February 13, 2012

In Interview, Gandhi’s Grandson Weighs in on Contemporary Activism, Occupy Wall Street

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On Monday, Arun Gandhi, grandson of Mahatma Gandhi, delivered the Martin Luther King, Jr. Commemorative Lecture in Sage Chapel. The Sun intervewed Gandhi before his speech.

The Sun: What brings you to Cornell to speak today?

Arun Gandhi: I was invited to speak on the subject of nonviolence by Cornell Religious Works.

Sun: What motivated you to follow in your grandfather — Mahatma Gandhi’s — footsteps as a sociopolitical activist?

A.G.: I had the opportunity of living with him and learning as a little boy many very important lessons, which it turns out gave me an insight into his philosophy and his thinking. I have found that it was a very important legacy — I felt I needed to share it with as many people as possible instead of keeping it all to myself.

Sun: What kind of other experiences have shaped your beliefs?

A.G.: It’s been basically all of the lessons I learned from my grandfather as a young boy and the upbringing I have from parents who also believed in the philosophy of nonviolence. All of that has contributed to making me who I am.

Sun: How old were you when your grandfather died?

A.G.: 14. I was with him during the last years of his life.

Sun: Was there anything about those last years you spent with him that particularly influenced you?

A.G.: Well there was on the one hand the euphoria that he won independence of his country without a drop of bloodshed, and [on the] other hand there was the division of the country which he didn’t want and millions of people who died in the process of dividing the country which broke his heart. So, there were these contrasting experiences.

Sun: How do you think the ideals of nonviolence and social harmony can be employed on college campuses like Cornell? What do you think Cornell students in particular can learn from your grandfather’s teachings?

A.G.: Well, philosophy of nonviolence is a very vibrant philosophy. It’s not only about protesting injustices, but it’s also about self-improvement, it’s about constructive action and speaking about all of these things. I think every student needs to become more compassionate and more understanding. They have to make that effort to improve themselves — to raise themselves. Simple education in a school is not enough. We have to make a conscious effort to become better human beings.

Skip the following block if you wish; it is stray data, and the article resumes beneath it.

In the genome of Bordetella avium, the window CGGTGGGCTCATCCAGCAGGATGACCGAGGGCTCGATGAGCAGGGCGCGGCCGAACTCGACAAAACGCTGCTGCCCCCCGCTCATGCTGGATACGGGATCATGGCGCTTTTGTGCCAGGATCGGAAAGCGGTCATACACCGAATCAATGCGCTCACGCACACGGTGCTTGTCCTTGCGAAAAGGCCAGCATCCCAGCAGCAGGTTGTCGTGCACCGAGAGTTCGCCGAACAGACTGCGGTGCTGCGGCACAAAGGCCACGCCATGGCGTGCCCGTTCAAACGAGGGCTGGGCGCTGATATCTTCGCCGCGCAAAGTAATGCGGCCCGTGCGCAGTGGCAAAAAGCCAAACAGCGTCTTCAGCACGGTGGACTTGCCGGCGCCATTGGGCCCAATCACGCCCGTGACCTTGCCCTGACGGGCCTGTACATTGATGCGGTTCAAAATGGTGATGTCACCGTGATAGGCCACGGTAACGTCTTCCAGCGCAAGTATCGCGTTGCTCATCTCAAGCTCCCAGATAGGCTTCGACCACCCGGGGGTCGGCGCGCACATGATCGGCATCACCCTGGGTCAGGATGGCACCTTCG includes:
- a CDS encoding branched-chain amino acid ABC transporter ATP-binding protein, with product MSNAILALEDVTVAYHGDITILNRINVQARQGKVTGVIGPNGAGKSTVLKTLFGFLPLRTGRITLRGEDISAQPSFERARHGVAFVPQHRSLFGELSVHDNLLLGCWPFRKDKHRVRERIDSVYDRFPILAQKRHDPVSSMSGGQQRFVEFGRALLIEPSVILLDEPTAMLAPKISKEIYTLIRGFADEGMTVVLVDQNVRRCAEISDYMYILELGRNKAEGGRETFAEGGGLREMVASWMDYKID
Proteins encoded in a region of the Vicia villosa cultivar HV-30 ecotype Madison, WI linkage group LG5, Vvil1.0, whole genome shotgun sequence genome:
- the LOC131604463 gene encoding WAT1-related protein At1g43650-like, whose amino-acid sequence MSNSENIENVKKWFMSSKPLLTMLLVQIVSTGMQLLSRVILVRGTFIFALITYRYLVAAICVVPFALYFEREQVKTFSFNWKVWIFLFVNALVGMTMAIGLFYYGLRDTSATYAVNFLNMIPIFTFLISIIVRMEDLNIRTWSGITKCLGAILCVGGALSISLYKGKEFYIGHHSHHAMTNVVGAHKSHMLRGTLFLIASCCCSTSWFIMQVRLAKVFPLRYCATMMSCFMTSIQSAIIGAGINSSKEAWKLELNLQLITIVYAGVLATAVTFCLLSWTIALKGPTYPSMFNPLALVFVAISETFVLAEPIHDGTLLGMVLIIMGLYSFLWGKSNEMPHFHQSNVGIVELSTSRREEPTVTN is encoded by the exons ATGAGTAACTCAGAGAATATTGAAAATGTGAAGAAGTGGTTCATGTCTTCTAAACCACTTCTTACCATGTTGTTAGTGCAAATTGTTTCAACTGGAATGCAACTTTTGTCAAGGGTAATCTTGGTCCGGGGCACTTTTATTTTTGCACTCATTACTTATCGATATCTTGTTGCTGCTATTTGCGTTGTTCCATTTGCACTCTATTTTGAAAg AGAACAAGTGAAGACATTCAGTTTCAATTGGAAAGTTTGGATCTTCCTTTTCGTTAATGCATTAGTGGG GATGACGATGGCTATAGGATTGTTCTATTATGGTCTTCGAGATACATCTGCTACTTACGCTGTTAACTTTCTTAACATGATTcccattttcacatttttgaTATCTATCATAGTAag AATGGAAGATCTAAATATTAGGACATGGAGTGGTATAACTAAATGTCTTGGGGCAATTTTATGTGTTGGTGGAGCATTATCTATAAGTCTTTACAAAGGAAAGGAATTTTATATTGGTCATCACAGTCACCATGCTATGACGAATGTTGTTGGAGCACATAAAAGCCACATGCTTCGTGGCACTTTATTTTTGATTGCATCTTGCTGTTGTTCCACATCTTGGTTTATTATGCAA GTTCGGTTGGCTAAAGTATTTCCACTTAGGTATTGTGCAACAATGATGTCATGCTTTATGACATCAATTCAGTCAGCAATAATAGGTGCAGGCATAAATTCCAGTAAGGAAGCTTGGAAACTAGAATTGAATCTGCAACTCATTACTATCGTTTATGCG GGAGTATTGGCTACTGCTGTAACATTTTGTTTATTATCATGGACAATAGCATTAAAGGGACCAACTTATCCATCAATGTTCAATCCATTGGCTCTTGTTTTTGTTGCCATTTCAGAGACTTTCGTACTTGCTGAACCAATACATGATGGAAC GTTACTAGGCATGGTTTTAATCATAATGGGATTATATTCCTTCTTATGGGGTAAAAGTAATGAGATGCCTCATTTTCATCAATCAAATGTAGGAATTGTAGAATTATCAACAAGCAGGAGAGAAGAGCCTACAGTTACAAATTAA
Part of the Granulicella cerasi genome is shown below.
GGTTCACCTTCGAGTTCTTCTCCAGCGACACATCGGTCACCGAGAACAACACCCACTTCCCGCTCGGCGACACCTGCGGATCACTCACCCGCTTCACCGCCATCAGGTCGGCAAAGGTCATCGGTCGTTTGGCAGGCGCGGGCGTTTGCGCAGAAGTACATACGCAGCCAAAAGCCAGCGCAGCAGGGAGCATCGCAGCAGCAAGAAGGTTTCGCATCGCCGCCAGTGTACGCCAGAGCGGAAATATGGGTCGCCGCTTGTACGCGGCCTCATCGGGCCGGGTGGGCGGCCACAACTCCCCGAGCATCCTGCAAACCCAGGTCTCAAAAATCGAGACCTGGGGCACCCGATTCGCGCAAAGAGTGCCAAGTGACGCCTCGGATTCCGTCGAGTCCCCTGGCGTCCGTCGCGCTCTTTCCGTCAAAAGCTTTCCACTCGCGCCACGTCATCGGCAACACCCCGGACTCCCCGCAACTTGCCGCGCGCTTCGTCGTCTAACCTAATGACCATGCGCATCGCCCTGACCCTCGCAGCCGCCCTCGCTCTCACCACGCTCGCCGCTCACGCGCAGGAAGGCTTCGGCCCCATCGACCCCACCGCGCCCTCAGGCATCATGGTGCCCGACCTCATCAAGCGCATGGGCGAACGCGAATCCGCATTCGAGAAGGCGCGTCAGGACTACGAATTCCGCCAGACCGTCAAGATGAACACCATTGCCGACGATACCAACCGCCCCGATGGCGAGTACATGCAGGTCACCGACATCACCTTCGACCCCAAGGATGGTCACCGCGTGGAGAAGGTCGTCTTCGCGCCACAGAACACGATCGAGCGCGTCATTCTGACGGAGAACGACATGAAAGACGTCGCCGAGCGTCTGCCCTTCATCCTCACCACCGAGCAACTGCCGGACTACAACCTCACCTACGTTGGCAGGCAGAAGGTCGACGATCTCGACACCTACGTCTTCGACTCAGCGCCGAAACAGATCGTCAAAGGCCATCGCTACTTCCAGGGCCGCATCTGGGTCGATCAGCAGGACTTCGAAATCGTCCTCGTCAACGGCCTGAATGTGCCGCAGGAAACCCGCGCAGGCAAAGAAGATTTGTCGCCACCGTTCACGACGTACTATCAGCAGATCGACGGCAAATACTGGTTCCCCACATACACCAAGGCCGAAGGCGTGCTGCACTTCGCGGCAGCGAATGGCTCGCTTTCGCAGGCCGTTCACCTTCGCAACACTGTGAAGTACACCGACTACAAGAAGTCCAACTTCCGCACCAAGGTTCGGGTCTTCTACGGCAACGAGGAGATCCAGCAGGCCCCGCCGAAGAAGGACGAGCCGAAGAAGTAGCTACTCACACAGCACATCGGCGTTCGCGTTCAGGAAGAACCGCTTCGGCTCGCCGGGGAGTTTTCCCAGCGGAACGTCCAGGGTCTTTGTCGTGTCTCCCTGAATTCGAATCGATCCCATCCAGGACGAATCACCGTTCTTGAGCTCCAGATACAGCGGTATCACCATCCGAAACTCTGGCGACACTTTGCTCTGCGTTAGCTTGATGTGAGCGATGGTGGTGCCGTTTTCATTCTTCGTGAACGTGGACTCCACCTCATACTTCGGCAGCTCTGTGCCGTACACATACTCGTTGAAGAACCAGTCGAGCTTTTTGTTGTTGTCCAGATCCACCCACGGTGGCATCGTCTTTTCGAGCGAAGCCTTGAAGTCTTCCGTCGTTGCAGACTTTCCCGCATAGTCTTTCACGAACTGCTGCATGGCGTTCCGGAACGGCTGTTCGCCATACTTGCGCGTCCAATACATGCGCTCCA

Sun: How have your ideals changed since you were a college student, or of college age?

A.G.: My ideals constantly change. It constantly changes as I constantly learn new things everyday, every person I meet, every group I speak with, I learn from them as they learn from me. So you keep changing and keep moving.

Sun: Where do you stand on today’s more prominent social movements, like the Occupy Wall Street protest?

A.G.: I think it’s a very constructive, positive thing. I’m very happy that they’ve stuck with the philosophy of nonviolence, but there are a couple of things I find lacking there which I think kind of sets back the movement a little bit. One of them being we know what they are against, but we don’t know what they are for — they haven’t made that very clear and I think they need to make that clearer because it’s okay to be against something, but then we need to know what you are for, what you stand for and that part of it is still unclear. The other thing is that they are attempting to launch a major movement without any leadership and I think in a nonviolent struggle it’s important to have somebody who’s accountable, who can answer questions and lead a group. Maybe not one individual, but we need to have a group of people who are responsible. You can’t just get a whole lot of people together and nobody is accountable for anything.

Sun: Do you see problems you’re attempting to solve, such as poverty and food insecurity, being alleviated — or at the very least, lessened — within your lifetime?

A.G.: I’m just trying to make people aware of what they can do. And if all the people become aware and they all take on responsibility, these can be things we resolve very quickly, but it needs some kind of commitment and that is what is lacking.

Sun: What do you hope students and faculty take away from your lecture today?

A.G.: Well, I’ve come here to plant seeds and I’m hoping that those seeds will be planted in their minds and that they will nurture those seeds and think about nonviolence, learn more about it.

Original Author: Liz Camuti